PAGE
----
If you are leading a team or working closely with others, here are 10 conflict resolution skills every manager needs.
To reduce misunderstandings and ambiguity, communicate your intentions and desires. Ask what your colleagues need to work their best, and do your part to meet their needs or – at a minimum – avoid doing that which you know will cause harm.
If you suspect conflict in the relationship, address it swiftly. Problems do not go away on their own. Failing to act when you see a potential problem can create problems down the line.
Everyone wants to be heard. Everyone wants to know that when they speak, when they take the time to share what is on their mind, the person with whom they are communicating listens.
Active listening is a required step for conflict resolution. Active listening is listening to what is verbally and nonverbally communicated. Is it listening for intent and for understanding((Communication Research: The Impact of Mindfulness on Empathy, Active Listening, and Perceived Provisions of Emotional Support)). Often, conflicts arise because two parties misunderstand or mishear what the other person is saying. Active listening helps ensure that the sender and receiver understand one another. This is half the battle when it comes to resolving conflicts.
Given the prevalence of email and remote working, especially considering the COVID-19 health crisis, active listening is critical. Email and text communications are tricky because intent and tone are difficult to gauge in them. Team members will have to work extra hard to ensure that they hear what their colleagues are communicating, thereby reducing the chance for conflict.
To reduce conflict, focus on how you feel. Focus on how an action has impacted you. Speak from your experience and understand that your experience is not a universal truth. Just because you feel a certain way does not mean your colleagues do.
Furthermore, when you use “I” statements, you reduce the chance of overgeneralizing, which can add gasoline to the fire. If you are in a disagreement and you tell the person who has caused harm that they impacted everyone – versus telling them that they impacted you – you may illicit a defensive reaction from the individual. Instead, focus on you and what you feel and need. This will reduce conflict by keeping tempers calm.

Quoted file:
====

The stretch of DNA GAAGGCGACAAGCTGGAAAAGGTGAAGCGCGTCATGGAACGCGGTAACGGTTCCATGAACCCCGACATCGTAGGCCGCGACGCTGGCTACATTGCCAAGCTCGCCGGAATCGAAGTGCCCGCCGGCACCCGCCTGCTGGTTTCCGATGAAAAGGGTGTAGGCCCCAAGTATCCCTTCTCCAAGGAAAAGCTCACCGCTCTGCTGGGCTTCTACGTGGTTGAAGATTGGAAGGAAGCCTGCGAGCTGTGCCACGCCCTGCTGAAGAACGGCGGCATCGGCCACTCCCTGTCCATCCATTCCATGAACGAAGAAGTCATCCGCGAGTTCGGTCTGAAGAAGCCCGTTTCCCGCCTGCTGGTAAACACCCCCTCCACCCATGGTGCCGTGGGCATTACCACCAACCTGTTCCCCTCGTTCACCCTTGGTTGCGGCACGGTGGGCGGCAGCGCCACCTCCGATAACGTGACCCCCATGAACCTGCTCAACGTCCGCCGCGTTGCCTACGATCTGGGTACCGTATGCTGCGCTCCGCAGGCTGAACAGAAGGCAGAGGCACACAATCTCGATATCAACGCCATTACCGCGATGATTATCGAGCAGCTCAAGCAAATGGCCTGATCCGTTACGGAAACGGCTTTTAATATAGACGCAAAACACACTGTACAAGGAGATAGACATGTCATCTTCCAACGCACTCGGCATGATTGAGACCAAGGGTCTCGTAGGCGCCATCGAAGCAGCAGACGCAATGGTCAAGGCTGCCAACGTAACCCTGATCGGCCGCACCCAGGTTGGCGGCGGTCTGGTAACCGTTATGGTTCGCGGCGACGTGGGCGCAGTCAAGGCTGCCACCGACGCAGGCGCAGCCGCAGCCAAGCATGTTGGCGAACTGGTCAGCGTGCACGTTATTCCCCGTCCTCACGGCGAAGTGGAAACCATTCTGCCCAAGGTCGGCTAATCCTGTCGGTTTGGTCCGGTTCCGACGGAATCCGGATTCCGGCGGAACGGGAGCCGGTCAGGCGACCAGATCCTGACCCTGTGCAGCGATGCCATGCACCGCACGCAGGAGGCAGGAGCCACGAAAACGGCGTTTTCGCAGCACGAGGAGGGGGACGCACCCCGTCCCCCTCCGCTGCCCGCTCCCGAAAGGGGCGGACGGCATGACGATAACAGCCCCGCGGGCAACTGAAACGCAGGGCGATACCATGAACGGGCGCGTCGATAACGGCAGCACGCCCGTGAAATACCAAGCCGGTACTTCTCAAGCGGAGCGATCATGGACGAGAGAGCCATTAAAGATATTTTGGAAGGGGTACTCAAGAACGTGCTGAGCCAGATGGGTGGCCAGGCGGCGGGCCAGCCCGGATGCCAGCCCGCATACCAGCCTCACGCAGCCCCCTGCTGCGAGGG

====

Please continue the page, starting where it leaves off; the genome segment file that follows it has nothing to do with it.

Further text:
Have you ever gotten into an argument, and the source of your upset was something you have long struggled with? Perhaps you have struggled with being heard. You have felt as if others do not hear you when you communicate. Regardless of where you go, you carry this sensitivity with you. And guess what? It does not take much for others to rouse your anger if you even suspect that they are not hearing you.
When this happens and you find yourself angry over your feelings about not being heard, step back and ask yourself whether that really is the case or whether your history is influencing your reaction in this moment. Ask yourself if the person with whom you have a conflict is yourself and your history or the apparent offending party.
Sometimes we get upset with people over things that really do not concern them. Get to the root of what is bothering you or the other person. Sometimes conflict has nothing to do with the current issue – it stems from something that happened at home, bad news or an unrelated interpersonal upset.
When Don Miguel Ruiz wrote “The Four Agreements,”((Don Miguel Ruiz: The Four Agreements)) he cautioned us against taking things personally. As much as I admire his work, I must admit that this piece of advice is difficult to follow. Yet, it is imperative that we learn not to take things personally.